Jews call on Muslims to fight anti-Semitism

Author thumbnail
Jews call on Muslims to fight anti-Semitism

The daylight attack of a Berlin rabbi in front of his young daughter sparked fury in Germany, with some Jewish groups saying they feared a rise in anti-Semitic behaviour and calling for the country's large Muslim community to take action.


"I would be pleased if (Muslim) associations would finally deal decisively with anti-Semitism in their own ranks," President of the Central Council of Jews in Germany Dieter Graumann told the Berliner Zeitung daily, after police said Arab youths were suspected of the crime.

The head of the Central Council of Muslims, Aiman Mazyek, expressed his "deep disgust" on behalf of the community after the 53-year-old rabbi was punched repeatedly in the face in front of his six-year-old daughter.

"Words and sympathy are nice and meant honestly, but deeds would also count," said Graumann.

Jews in Germany have been up in arms since Tuesday's attack when a rabbi wearing a traditional Jewish head covering was stopped in the Schöneberg area of Berlin and attacked by four youths who first asked him if he was a Jew.

One youth punched the rabbi in the face several times after asking him if he was Jewish, apparently because he was wearing a traditional head covering, police said. The assailants fled, but not before aiming death threats at the young girl, according to authorities, who have launched an investigation into the Tuesday attack.

The victim, named in the media as Rabbi Daniel Alter, told the BZ local daily: "I am not sure whether we will be able to walk the streets of Berlin without fear again."

Another Berlin-based rabbi, Walter Rothschild, told German radio: "I have been spat on in broad daylight in (the central Berlin square of) Wittenbergplatz and had slogans linked to the Middle East shouted at me."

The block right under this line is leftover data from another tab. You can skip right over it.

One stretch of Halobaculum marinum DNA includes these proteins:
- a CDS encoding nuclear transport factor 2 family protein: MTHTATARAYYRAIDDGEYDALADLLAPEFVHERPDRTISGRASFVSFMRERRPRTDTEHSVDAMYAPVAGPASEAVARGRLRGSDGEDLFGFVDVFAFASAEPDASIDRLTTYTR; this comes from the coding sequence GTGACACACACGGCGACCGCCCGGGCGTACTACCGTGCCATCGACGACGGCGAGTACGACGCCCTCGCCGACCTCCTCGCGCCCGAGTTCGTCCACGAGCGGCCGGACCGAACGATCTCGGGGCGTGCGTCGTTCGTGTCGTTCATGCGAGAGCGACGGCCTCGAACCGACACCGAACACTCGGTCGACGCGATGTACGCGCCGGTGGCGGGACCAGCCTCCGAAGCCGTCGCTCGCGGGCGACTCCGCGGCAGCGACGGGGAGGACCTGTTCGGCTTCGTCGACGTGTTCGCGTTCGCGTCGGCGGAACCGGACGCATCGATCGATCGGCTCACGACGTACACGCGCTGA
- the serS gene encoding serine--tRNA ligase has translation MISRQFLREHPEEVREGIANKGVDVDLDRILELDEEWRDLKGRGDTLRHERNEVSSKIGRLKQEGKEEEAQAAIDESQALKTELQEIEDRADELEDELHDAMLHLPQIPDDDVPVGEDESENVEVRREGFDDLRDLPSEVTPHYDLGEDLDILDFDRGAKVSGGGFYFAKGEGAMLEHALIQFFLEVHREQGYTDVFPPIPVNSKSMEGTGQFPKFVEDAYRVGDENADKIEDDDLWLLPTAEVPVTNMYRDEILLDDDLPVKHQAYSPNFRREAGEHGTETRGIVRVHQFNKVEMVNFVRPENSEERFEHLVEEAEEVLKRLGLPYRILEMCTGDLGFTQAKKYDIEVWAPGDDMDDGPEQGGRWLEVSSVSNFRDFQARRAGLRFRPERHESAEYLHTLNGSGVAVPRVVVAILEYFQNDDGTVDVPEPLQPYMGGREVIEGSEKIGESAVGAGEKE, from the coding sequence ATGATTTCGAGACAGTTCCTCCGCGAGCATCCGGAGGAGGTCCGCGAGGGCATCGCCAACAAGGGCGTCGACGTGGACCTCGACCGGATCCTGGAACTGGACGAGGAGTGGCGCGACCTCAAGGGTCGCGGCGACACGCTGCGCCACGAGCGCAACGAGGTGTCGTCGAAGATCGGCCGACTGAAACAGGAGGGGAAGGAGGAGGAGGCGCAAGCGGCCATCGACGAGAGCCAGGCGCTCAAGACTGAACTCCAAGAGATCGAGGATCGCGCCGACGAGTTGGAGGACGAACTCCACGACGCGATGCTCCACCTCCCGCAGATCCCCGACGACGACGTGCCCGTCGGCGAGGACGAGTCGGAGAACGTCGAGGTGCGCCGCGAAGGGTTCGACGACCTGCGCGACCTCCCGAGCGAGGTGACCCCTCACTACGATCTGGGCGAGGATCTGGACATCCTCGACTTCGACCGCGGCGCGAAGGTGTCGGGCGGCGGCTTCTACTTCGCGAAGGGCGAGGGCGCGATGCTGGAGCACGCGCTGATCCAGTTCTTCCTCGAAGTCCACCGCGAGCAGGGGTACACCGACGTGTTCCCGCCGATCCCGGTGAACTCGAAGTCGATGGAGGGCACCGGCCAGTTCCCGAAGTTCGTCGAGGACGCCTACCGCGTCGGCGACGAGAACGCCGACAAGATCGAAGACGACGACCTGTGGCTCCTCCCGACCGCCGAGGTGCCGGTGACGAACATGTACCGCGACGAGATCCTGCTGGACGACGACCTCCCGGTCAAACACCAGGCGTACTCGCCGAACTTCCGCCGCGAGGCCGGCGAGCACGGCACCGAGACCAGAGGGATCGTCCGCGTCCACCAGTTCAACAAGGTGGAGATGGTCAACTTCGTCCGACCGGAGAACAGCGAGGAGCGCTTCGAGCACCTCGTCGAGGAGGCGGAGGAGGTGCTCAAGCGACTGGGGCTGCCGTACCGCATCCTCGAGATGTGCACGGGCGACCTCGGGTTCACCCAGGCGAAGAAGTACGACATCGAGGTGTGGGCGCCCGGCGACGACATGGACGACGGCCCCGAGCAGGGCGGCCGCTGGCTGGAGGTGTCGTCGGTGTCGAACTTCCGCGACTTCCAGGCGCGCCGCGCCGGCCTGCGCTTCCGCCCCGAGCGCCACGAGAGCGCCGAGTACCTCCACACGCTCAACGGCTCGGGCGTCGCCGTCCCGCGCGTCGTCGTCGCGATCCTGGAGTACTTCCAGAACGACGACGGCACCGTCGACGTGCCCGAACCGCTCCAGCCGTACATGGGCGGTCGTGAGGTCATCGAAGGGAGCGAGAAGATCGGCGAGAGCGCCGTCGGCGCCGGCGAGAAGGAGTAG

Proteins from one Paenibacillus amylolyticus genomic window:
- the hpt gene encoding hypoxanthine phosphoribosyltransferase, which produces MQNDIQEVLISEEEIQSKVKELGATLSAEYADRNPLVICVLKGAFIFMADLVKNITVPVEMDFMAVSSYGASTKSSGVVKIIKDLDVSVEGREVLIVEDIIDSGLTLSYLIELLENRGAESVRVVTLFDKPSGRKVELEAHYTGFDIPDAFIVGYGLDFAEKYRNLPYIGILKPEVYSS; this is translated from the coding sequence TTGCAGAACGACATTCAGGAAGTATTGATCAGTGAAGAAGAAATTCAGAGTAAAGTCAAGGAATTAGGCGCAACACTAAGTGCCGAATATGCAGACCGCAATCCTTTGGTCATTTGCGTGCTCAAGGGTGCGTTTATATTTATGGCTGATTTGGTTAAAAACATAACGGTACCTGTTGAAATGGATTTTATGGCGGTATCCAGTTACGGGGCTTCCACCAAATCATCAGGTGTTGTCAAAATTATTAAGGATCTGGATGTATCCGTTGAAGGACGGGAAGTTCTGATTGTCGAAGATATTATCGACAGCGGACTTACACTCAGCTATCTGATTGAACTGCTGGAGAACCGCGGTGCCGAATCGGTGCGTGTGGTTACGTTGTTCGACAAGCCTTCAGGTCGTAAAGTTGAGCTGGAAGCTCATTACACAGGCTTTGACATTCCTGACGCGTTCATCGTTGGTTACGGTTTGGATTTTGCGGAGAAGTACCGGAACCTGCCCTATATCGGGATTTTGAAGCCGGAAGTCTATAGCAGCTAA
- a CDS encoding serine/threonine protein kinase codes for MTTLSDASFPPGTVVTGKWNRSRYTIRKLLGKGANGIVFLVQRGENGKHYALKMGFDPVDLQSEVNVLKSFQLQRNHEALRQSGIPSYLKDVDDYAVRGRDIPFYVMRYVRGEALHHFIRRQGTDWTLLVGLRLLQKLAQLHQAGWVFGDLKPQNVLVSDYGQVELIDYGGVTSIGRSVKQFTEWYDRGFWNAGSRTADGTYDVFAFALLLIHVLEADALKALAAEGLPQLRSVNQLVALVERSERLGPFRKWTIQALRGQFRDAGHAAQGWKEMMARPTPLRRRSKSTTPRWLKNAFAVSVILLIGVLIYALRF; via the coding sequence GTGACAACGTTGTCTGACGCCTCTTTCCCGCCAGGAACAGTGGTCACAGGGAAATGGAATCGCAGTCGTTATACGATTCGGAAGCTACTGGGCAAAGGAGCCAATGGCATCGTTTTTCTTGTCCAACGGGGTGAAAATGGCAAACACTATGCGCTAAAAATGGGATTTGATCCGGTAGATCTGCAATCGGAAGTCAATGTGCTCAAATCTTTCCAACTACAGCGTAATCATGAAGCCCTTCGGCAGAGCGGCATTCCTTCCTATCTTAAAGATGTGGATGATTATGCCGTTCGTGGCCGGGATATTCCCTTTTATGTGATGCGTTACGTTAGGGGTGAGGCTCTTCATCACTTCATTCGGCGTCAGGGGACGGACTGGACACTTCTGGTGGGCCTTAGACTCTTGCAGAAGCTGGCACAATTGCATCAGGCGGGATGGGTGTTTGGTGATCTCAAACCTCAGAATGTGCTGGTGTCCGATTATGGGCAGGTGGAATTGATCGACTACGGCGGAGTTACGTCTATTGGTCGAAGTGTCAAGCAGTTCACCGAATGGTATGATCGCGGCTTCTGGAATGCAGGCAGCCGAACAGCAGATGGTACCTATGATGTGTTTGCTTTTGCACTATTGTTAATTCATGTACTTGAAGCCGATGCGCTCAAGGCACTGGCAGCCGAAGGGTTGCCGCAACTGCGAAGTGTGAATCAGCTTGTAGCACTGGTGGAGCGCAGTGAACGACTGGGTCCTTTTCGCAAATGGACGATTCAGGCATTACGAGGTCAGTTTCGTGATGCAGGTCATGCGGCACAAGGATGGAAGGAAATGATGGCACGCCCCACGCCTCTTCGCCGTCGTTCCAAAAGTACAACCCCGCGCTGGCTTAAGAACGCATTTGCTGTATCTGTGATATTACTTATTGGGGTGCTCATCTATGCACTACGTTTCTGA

The attack came amid a fierce row over a ruling by a court in the city of Cologne, that circumcision of young boys for religious reasons was tantamount to grievous bodily harm and therefore illegal.

The ruling has prompted fears that religious freedom is being restricted in Germany and has brought Jews and Muslims together in condemning the judgement.

Chancellor Angela Merkel has reportedly said the ruling risks making Germany a "laughing stock" and diplomats admit privately it is "disastrous" for the country's image abroad, given its Nazi past.

Other religious leaders also condemned the attack on the rabbi, with Catholic group Pax Christi saying it was an "attack on Jewish life in Germany."

However, the spokesman for the Jewish Forum for Democracy and Against Anti-Semitism, Levi Salomon, sought to downplay the problem, saying: "We are shocked (by the attack), but we do not feel unsafe" in Germany.

The Jewish community in Germany has undergone a renaissance since the fall of the Berlin Wall in 1989 with a flood of immigrants from the former Soviet bloc, who were often victims of anti-Semitism in their home countries. They were automatically awarded German citizenship.

AFP/The Local/jcw


Join the conversation in our comments section below. Share your own views and experience and if you have a question or suggestion for our journalists then email us at [email protected].
Please keep comments civil, constructive and on topic – and make sure to read our terms of use before getting involved.

Please log in to leave a comment.

See Also